New Report Critiques Beat-Specific Foundation Funding For Sustainability, Influence Issues

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For now, at least, foundation-funded education journalism seems to be doing pretty well, right?

But beat-specific news outlets might not be the way foundations go over the long term, according to a blog post from the Nieman Journalism Lab at Harvard (A new report from Dodge says foundations wanting to support journalism should be more agile).

There are two reasons that funders shouldn’t support beat-specific journalism, according to the Dodge report.

Long-term sustainability is one issue — foundations don’t usually cover salaries and base costs over the long haul — but another is the nagging question of foundation influence over story assignments and reporting.

From the Nieman blog post:

“When foundations do decide to support news organization, [the Dodge Foundation report authors] recommend that they focus on supporting operations and infrastructure, not specific beats… funding content isn’t always in the best long-term interest of the organizations.”

But that’s just one reason. The other is the inevitable/unavoidable issue of influence.

From the underlying Dodge Foundation report itself:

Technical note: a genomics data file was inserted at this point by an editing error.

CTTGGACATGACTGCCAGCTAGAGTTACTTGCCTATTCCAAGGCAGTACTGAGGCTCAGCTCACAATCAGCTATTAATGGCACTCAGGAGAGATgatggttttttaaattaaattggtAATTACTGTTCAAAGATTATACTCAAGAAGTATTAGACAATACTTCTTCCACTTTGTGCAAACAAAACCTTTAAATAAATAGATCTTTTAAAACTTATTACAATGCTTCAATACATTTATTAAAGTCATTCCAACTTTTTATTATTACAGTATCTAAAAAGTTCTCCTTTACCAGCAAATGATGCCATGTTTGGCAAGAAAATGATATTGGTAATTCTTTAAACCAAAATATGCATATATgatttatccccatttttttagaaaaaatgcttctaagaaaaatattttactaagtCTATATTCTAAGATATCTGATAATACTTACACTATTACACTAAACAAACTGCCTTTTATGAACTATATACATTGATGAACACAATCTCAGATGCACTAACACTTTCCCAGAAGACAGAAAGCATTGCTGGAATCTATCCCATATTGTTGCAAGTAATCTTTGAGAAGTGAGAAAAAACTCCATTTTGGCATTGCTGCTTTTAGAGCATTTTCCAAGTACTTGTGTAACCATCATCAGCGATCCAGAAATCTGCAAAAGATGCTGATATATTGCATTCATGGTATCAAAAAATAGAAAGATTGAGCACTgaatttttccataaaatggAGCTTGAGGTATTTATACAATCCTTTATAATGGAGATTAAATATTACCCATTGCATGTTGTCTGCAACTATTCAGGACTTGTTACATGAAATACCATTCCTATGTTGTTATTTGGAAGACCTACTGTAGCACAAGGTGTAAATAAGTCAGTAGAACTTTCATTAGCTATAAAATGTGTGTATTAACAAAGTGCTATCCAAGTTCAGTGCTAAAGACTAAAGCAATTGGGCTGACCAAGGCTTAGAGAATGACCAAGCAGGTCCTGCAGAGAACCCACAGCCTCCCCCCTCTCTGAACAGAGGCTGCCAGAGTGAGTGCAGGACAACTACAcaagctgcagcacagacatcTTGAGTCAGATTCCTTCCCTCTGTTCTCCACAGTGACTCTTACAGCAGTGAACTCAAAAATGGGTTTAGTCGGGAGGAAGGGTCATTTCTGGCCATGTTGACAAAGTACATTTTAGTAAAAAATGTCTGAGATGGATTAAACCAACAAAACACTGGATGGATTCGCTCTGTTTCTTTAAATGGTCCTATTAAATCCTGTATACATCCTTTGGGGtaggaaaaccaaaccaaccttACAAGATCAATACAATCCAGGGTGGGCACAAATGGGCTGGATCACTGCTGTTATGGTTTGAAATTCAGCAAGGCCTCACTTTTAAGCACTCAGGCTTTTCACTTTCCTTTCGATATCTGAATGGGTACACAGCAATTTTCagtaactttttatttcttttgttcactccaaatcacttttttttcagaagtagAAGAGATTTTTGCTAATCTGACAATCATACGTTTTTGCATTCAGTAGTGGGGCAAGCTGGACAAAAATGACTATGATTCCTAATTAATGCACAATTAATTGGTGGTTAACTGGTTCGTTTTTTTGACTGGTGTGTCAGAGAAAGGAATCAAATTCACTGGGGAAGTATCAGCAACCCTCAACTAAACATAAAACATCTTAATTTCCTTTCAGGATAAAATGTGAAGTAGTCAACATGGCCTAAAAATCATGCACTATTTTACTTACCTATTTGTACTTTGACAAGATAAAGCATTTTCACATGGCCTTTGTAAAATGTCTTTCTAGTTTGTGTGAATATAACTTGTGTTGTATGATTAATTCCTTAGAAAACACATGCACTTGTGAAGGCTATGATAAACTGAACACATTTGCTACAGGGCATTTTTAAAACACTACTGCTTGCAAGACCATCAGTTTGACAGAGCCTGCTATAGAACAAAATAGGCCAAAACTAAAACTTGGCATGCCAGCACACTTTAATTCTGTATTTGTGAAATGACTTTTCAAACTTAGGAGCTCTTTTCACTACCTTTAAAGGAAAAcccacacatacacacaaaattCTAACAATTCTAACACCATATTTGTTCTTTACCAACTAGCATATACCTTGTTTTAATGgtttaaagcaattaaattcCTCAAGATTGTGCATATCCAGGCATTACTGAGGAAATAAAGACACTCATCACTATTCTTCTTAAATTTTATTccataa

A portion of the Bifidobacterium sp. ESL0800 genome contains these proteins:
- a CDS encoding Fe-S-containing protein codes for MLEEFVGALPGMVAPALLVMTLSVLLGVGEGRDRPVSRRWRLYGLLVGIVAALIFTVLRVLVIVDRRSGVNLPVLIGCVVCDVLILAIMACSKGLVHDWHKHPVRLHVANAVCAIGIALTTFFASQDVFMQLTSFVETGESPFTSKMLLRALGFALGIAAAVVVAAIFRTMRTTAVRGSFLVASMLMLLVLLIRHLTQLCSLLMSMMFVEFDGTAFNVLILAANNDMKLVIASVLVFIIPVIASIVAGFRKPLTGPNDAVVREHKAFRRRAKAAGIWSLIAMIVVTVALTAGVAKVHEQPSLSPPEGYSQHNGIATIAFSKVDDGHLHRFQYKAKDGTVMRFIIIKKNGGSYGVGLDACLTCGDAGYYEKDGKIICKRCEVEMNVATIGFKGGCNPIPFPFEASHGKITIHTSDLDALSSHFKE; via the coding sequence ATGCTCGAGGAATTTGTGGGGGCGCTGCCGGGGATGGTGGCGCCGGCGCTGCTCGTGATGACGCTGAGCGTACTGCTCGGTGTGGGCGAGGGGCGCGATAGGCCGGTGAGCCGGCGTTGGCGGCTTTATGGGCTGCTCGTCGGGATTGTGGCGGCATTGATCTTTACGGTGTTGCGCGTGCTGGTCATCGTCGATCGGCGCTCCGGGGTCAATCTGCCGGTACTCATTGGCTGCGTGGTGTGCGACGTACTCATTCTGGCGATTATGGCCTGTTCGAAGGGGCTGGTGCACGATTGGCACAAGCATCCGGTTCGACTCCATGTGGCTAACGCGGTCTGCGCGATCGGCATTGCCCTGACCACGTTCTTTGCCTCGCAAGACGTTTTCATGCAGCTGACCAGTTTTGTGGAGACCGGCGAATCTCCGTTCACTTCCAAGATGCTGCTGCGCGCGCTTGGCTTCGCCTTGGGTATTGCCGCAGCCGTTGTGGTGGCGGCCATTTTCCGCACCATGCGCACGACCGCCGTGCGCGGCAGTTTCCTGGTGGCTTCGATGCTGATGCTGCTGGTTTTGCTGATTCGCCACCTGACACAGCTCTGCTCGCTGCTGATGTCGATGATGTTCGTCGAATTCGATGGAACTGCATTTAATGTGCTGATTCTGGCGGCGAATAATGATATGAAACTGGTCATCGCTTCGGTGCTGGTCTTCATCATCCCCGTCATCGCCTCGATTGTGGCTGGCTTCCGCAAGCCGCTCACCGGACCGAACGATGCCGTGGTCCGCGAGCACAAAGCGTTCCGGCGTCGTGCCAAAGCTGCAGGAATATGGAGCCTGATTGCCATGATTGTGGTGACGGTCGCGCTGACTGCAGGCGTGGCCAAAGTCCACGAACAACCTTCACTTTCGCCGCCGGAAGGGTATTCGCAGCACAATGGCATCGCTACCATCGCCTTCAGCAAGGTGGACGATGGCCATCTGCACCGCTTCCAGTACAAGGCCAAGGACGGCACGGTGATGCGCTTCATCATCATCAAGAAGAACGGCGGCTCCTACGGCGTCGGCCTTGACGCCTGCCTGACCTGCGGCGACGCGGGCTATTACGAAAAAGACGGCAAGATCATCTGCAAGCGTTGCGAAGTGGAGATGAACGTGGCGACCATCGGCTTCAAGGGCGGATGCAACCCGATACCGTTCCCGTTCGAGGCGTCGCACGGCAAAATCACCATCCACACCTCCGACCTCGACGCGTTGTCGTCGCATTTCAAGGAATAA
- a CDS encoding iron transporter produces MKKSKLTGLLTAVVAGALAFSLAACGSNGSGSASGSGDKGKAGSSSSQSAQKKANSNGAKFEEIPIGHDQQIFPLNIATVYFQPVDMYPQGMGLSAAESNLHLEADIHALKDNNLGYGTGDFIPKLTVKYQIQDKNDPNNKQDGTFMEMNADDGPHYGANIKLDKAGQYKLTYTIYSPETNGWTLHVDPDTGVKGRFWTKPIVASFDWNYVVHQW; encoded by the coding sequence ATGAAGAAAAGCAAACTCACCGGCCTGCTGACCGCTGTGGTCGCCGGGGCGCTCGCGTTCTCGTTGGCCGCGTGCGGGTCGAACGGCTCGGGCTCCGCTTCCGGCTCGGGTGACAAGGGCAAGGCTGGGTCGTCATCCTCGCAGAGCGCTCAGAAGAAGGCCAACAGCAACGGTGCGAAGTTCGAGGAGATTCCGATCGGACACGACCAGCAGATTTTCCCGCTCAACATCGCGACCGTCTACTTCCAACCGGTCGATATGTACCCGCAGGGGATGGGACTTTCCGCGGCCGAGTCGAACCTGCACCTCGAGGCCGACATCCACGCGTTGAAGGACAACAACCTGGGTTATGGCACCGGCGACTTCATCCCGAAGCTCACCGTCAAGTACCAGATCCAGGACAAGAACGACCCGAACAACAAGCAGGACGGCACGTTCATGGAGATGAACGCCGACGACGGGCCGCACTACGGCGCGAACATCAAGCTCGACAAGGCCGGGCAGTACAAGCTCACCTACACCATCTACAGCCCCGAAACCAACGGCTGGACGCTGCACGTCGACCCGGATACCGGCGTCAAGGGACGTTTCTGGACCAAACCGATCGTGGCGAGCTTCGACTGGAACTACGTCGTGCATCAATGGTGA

“Funding content/beats is not a sustainable approach for news organizations or foundations — philanthropy can’t and won’t pay for journalist salaries indefinitely. Furthermore, funding content exposes both news organizations and foundations to criticism that foundations are deliberately influencing coverage

For now, foundations and news outlets are relying on ever-expanding disclosure statements and assertions of journalistic independence, with varying degrees of success. Just yesterday, the Education Writers Association’s announcement of its new education fellows funded by Gates and Nellie Mae noted that “Fellows and their partnering news outlets maintain sole editorial control of the work they produce.”

There are other, less drastic options than funders getting out of the education journalism business. Some experts like Columbia’s Nick Lemann have called for a code of ethics for nonprofit journalism, and some outlets like Chalkbeat are apparently working on just that approach. I’ll let you know when I find out more about that. 

Related posts: A Code Of Ethics For Nonprofit Education Journalism?

Alexander Russo

Alexander Russo is a freelance education writer who has created several long-running blogs such as the national news site This Week In Education, District 299 (about Chicago schools), and LA School Report. He can be reached on Twitter at @alexanderrusso, on Facebook, or directly at alexanderrusso@gmail.com.